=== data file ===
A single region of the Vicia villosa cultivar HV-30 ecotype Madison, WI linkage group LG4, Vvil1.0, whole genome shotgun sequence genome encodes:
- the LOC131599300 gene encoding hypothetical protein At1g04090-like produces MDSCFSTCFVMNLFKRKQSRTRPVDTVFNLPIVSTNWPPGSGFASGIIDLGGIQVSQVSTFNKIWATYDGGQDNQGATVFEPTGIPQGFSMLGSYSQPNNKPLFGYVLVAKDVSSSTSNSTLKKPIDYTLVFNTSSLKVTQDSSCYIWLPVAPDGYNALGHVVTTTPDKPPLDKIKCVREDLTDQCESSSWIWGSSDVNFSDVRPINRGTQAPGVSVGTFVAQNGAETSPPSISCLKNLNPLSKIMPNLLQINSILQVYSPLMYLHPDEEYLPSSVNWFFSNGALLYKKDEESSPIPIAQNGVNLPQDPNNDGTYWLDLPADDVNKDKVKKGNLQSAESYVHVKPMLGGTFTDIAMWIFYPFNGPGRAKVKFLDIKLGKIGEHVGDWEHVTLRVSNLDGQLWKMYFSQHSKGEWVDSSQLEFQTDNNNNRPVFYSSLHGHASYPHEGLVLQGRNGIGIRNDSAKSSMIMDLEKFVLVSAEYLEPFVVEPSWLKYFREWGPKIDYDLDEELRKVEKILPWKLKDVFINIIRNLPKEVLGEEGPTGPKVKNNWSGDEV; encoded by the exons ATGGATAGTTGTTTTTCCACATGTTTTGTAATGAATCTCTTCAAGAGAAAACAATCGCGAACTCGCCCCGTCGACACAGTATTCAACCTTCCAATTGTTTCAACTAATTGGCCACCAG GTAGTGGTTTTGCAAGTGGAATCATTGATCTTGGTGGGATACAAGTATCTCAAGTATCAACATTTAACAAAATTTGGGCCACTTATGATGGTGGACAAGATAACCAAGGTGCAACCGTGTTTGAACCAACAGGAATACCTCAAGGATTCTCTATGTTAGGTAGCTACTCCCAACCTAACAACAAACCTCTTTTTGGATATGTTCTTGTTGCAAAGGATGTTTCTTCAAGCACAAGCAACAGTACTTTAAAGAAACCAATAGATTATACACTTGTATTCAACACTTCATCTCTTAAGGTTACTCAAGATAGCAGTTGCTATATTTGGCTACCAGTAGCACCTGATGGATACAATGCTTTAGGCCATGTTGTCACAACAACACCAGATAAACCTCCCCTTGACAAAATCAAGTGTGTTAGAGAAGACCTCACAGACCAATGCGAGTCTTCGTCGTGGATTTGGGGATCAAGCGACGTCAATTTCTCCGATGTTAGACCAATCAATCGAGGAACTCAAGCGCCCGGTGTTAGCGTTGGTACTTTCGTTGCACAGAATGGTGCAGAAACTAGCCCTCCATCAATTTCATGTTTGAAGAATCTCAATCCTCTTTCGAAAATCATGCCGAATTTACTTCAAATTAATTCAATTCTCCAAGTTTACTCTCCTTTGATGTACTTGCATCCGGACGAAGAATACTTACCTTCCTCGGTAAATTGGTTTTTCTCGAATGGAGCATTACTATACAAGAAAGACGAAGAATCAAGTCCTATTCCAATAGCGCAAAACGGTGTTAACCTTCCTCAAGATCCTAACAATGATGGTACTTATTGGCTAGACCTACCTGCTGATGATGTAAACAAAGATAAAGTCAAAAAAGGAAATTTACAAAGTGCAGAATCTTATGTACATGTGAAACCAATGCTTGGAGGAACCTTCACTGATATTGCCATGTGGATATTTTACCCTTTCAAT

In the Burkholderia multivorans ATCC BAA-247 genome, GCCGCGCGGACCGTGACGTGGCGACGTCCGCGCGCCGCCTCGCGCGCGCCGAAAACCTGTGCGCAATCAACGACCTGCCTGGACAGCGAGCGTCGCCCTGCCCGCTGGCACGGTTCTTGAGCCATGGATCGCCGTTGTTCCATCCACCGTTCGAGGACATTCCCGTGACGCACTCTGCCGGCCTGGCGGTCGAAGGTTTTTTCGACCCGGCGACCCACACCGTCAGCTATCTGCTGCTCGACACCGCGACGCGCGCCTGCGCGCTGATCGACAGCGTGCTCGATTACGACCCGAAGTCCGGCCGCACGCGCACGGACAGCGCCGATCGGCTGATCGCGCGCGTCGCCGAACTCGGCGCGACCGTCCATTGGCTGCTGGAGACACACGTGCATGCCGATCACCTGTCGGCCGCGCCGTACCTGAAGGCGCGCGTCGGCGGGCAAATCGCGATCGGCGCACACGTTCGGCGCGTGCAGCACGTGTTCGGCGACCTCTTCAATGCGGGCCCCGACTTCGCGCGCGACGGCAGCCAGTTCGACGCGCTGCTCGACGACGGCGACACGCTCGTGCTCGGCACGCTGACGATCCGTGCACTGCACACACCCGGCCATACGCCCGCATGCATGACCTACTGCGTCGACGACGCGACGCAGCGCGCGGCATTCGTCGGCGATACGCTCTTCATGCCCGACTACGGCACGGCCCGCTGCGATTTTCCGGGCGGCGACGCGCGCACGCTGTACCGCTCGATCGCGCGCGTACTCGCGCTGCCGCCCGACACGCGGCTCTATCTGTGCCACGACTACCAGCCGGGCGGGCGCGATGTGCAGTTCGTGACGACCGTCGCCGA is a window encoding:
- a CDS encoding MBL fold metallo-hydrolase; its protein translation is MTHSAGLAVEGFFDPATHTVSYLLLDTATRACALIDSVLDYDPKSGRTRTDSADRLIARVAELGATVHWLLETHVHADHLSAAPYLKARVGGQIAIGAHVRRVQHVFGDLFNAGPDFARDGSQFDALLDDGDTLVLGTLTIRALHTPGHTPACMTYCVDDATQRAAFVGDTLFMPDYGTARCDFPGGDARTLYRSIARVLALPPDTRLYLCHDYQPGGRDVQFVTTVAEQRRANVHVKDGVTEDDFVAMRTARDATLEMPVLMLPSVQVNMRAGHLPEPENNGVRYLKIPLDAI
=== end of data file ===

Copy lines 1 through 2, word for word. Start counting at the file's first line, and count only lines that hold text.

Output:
A single region of the Vicia villosa cultivar HV-30 ecotype Madison, WI linkage group LG4, Vvil1.0, whole genome shotgun sequence genome encodes:
- the LOC131599300 gene encoding hypothetical protein At1g04090-like produces MDSCFSTCFVMNLFKRKQSRTRPVDTVFNLPIVSTNWPPGSGFASGIIDLGGIQVSQVSTFNKIWATYDGGQDNQGATVFEPTGIPQGFSMLGSYSQPNNKPLFGYVLVAKDVSSSTSNSTLKKPIDYTLVFNTSSLKVTQDSSCYIWLPVAPDGYNALGHVVTTTPDKPPLDKIKCVREDLTDQCESSSWIWGSSDVNFSDVRPINRGTQAPGVSVGTFVAQNGAETSPPSISCLKNLNPLSKIMPNLLQINSILQVYSPLMYLHPDEEYLPSSVNWFFSNGALLYKKDEESSPIPIAQNGVNLPQDPNNDGTYWLDLPADDVNKDKVKKGNLQSAESYVHVKPMLGGTFTDIAMWIFYPFNGPGRAKVKFLDIKLGKIGEHVGDWEHVTLRVSNLDGQLWKMYFSQHSKGEWVDSSQLEFQTDNNNNRPVFYSSLHGHASYPHEGLVLQGRNGIGIRNDSAKSSMIMDLEKFVLVSAEYLEPFVVEPSWLKYFREWGPKIDYDLDEELRKVEKILPWKLKDVFINIIRNLPKEVLGEEGPTGPKVKNNWSGDEV; encoded by the exons ATGGATAGTTGTTTTTCCACATGTTTTGTAATGAATCTCTTCAAGAGAAAACAATCGCGAACTCGCCCCGTCGACACAGTATTCAACCTTCCAATTGTTTCAACTAATTGGCCACCAG GTAGTGGTTTTGCAAGTGGAATCATTGATCTTGGTGGGATACAAGTATCTCAAGTATCAACATTTAACAAAATTTGGGCCACTTATGATGGTGGACAAGATAACCAAGGTGCAACCGTGTTTGAACCAACAGGAATACCTCAAGGATTCTCTATGTTAGGTAGCTACTCCCAACCTAACAACAAACCTCTTTTTGGATATGTTCTTGTTGCAAAGGATGTTTCTTCAAGCACAAGCAACAGTACTTTAAAGAAACCAATAGATTATACACTTGTATTCAACACTTCATCTCTTAAGGTTACTCAAGATAGCAGTTGCTATATTTGGCTACCAGTAGCACCTGATGGATACAATGCTTTAGGCCATGTTGTCACAACAACACCAGATAAACCTCCCCTTGACAAAATCAAGTGTGTTAGAGAAGACCTCACAGACCAATGCGAGTCTTCGTCGTGGATTTGGGGATCAAGCGACGTCAATTTCTCCGATGTTAGACCAATCAATCGAGGAACTCAAGCGCCCGGTGTTAGCGTTGGTACTTTCGTTGCACAGAATGGTGCAGAAACTAGCCCTCCATCAATTTCATGTTTGAAGAATCTCAATCCTCTTTCGAAAATCATGCCGAATTTACTTCAAATTAATTCAATTCTCCAAGTTTACTCTCCTTTGATGTACTTGCATCCGGACGAAGAATACTTACCTTCCTCGGTAAATTGGTTTTTCTCGAATGGAGCATTACTATACAAGAAAGACGAAGAATCAAGTCCTATTCCAATAGCGCAAAACGGTGTTAACCTTCCTCAAGATCCTAACAATGATGGTACTTATTGGCTAGACCTACCTGCTGATGATGTAAACAAAGATAAAGTCAAAAAAGGAAATTTACAAAGTGCAGAATCTTATGTACATGTGAAACCAATGCTTGGAGGAACCTTCACTGATATTGCCATGTGGATATTTTACCCTTTCAAT